The most common statement I hear from SME business owners is “I am not sure if I have the right Profit and Loss Statement for my business”.

All too often we use the standard Profit and Loss report that is generated from our accounting system or provided to us by our accountant.  But there are many ways to present an entity Profit or Loss report.  There are also many different purposes they are used for – e.g., for tax purposes, understanding your business performance, attracting investors…just to name a few.

So, the question is:

Is your monthly Profit and Loss Report giving you the insight you need to run your business?

If not, now is the time to change it.

With all the challenges in the last 18 months (Covid lockdowns, recessions, hiring staff) and all the challenges ahead (inflation, hiring staff, competition) you need good business insights now.

Your Profit and Loss report is the primary tool for providing you with business insight.

I believe the most important rule is each sub section within the Profit and Loss report should provide you with some meaningful information as the business owner.  If it does not – then it is no use to you.  Your Profit and Loss needs to be more than just a column of numbers. 

Your Profit and Loss needs to be more than just a column of numbers.

You don’t have to start with a blank sheet of paper…unless you want too…

Unless you are a large company there are no hard and fast rules defining the Profit and Loss format.  The basics must be there – Revenue, Costs, Profit or Loss.  But beyond that you can develop a format which works for you.  You might like to think about…

# Revenue and Gross Margin

Do you want to see all your revenue together, followed by the direct costs of earning that revenue (Cost of Goods Sold)?  Then the gross margin? 

Or do you want to see revenue and costs for each product. Then a margin on each product. 

The table below gives you a few ideas.  Let your need for insight drive how you want to see the numbers reported.

Revenue and Gross Margin

# Cost of Goods Sold (Direct Costs)

These are normally costs directly associated with earning the revenue.  Often, they will vary depending on how much revenue has been earned.   Subtracting these from Revenue will give you a Gross Margin.

The question many Business Owners ask me is – “should I include my people costs in Cost of Good Sold?  Then I could get a better idea of my margins.”  Strictly speaking the answer is no.  However, I believe it depends on the type of business you are in and what you want to measure.  For consultancy companies, software firms, enterprises with contractors or commissions and many others it might be useful to include some payroll costs as part of Cost of Goods Sold.   Often in these businesses what is useful is to understand what money is left over after you have paid employees – as this is key for understanding owner profit potential.   

Blank Piece Paper

# Operating Costs

Generally, the approach is one long list of all operating costs, and often in alphabetical order.  Useful if you want to run your eye down and find ‘cleaning’ vs ‘software maintenance’ but otherwise not that insightful.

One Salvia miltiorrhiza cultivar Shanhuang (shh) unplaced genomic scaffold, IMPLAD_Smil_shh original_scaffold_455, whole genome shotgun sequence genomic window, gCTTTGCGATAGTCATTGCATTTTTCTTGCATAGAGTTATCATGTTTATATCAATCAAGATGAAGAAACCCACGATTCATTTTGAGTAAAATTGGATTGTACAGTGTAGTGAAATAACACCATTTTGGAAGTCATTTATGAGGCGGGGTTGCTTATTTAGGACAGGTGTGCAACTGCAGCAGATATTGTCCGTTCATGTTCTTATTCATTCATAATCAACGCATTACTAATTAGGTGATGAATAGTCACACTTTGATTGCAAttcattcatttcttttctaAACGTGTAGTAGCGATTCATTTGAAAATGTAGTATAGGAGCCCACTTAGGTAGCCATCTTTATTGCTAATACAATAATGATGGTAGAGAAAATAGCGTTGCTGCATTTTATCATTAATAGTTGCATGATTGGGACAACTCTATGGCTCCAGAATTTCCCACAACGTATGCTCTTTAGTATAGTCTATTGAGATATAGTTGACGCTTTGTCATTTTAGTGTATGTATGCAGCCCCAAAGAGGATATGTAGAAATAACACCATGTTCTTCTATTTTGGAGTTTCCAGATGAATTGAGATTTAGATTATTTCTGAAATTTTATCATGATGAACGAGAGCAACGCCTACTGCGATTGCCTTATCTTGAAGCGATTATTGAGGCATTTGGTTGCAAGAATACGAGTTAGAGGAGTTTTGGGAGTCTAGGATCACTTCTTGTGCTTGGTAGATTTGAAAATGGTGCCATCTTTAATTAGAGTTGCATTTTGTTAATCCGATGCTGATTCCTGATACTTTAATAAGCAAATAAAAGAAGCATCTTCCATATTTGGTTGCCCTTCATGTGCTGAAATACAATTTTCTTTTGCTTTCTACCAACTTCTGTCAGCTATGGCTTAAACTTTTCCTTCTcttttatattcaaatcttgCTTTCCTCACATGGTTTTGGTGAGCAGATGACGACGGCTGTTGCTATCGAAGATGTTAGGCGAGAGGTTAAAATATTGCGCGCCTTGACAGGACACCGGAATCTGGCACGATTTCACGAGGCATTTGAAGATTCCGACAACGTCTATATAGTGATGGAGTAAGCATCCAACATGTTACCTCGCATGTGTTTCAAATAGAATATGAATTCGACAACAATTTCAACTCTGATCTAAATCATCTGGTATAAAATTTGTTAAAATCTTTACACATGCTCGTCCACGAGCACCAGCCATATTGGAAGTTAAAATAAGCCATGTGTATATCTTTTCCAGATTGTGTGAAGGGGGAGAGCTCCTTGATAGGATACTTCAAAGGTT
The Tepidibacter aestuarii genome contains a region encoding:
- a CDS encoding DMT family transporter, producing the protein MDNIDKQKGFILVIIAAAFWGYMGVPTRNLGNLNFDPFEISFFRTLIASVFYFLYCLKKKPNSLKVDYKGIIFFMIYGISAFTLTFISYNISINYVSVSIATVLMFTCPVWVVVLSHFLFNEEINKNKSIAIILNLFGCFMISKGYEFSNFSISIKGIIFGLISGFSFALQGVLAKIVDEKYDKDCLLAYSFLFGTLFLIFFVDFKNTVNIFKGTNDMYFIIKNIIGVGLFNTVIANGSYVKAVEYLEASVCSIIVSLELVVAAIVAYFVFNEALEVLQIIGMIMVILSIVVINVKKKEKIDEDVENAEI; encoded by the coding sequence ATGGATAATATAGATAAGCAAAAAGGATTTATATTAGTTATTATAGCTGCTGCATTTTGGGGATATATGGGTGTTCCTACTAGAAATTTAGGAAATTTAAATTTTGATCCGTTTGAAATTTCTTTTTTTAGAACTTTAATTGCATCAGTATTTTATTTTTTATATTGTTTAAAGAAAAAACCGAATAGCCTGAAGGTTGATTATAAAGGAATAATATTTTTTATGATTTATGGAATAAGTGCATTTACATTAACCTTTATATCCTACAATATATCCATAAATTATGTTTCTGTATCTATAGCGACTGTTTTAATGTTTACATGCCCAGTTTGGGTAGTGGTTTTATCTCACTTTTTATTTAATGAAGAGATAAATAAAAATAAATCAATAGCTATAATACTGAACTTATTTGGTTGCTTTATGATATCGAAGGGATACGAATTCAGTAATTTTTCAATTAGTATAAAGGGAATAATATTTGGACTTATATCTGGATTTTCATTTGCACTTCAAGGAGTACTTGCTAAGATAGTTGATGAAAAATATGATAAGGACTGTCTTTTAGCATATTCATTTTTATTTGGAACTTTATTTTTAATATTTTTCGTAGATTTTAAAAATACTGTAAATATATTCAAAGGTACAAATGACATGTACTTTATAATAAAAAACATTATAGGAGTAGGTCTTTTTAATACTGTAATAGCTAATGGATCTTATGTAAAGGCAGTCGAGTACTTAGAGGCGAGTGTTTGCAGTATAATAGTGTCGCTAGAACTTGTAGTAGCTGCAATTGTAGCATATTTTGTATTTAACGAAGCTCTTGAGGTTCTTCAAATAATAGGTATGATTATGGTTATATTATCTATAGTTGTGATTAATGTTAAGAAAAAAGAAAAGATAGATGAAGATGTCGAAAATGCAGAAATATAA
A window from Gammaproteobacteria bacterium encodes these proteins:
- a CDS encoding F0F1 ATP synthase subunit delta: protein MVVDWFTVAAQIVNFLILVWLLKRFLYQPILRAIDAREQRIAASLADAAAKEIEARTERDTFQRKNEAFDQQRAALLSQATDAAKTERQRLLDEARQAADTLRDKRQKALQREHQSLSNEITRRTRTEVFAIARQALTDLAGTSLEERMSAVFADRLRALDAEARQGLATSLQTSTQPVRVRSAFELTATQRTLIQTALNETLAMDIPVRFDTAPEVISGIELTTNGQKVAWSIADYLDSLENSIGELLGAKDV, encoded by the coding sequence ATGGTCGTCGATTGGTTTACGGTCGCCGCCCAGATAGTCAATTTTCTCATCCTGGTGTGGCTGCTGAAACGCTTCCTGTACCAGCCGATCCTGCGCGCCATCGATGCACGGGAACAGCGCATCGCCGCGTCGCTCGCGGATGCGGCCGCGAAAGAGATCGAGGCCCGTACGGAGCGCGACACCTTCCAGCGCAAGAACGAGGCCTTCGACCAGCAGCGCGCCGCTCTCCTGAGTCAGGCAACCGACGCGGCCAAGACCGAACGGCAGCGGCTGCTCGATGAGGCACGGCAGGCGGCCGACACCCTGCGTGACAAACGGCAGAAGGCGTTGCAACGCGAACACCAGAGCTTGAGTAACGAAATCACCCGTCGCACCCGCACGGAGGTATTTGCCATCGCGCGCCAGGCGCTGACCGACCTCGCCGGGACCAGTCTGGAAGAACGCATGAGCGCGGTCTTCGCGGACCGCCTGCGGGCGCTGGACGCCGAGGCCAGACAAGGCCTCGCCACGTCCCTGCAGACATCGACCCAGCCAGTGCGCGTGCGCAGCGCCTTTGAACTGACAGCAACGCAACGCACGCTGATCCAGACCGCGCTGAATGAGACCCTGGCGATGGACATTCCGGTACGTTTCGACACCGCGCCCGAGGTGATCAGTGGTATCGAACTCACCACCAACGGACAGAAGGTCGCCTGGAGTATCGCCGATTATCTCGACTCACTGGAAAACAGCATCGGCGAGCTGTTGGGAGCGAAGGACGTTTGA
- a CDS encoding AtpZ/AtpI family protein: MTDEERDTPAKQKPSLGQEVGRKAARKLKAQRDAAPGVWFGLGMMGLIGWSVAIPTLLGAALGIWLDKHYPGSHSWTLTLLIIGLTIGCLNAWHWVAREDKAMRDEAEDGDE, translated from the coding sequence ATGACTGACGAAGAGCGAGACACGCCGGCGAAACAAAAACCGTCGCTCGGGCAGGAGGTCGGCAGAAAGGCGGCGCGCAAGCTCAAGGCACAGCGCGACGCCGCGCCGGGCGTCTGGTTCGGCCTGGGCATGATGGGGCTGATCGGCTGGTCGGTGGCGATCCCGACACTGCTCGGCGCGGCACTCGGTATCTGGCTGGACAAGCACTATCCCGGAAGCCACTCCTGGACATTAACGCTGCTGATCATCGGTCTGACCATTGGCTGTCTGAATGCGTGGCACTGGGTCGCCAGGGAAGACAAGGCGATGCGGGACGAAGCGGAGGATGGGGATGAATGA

Think about the meaningful and logical groupings that help you understand the cost of running your business.   For example – ‘travel costs’, ‘marketing and advertising’, ‘personnel costs’, ‘property/office costs’. 

For some clients I like to split out the non-cash costs such as depreciation and annual leave accruals.  That makes it easy to see the underlying cash result at a quick glance.

Remember – each sub section within the Profit and Loss report should provide you with some meaningful information as the business owner.  Write down what information you want to understand – that will help you define how you want your report to look.

# Talk to Your Accountant

Once you have an idea of what information you want from your profit and loss

  • Talk to your accountant about changing the format.
  • Get your software partner to design a new format for you.
  • Consider a reporting tool which allows you to import information from your accounting software and design a report for yourself.

Here are a few software reporting tool options.

Xero: https://apps.xero.com/nz/function/reporting

MYOB: https://www.myob.com/nz/apps/category/tasks?category=advanced-reporting

Even if you don’t use Xero or MYOB, you will find many of these reporting tools link to other accounting software.

It is a good idea to keep the more traditional Profit and Loss statement from your accounting system or provided by your accountant – that is probably the one which is useful for the bank and the Inland Revenue.   

Remember The Wrong Profit and Loss format is more than a risk…it is a liability.

Remember The Wrong Profit and Loss format is more than a risk…it is a liability.

For more suggestions about Profit and Loss Reporting – or for help with other business challenges – contact Fiona Harnett at MacGregor Jamee to arrange a needs assessment.

MacGregor Jamee helps SME owners increase revenue, reduce costs, and improve operational efficiency.

We do this by providing them with the sort of high calibre chief financial officer, business mentoring, leadership coaching and business consultancy services often only available to large corporates.

 

To arrange your free assessment contact Fiona Harnett on 021 477 671 or contact@macgregorjamee.co.nz.

Or visit https://macgregorjamee.co.nz/

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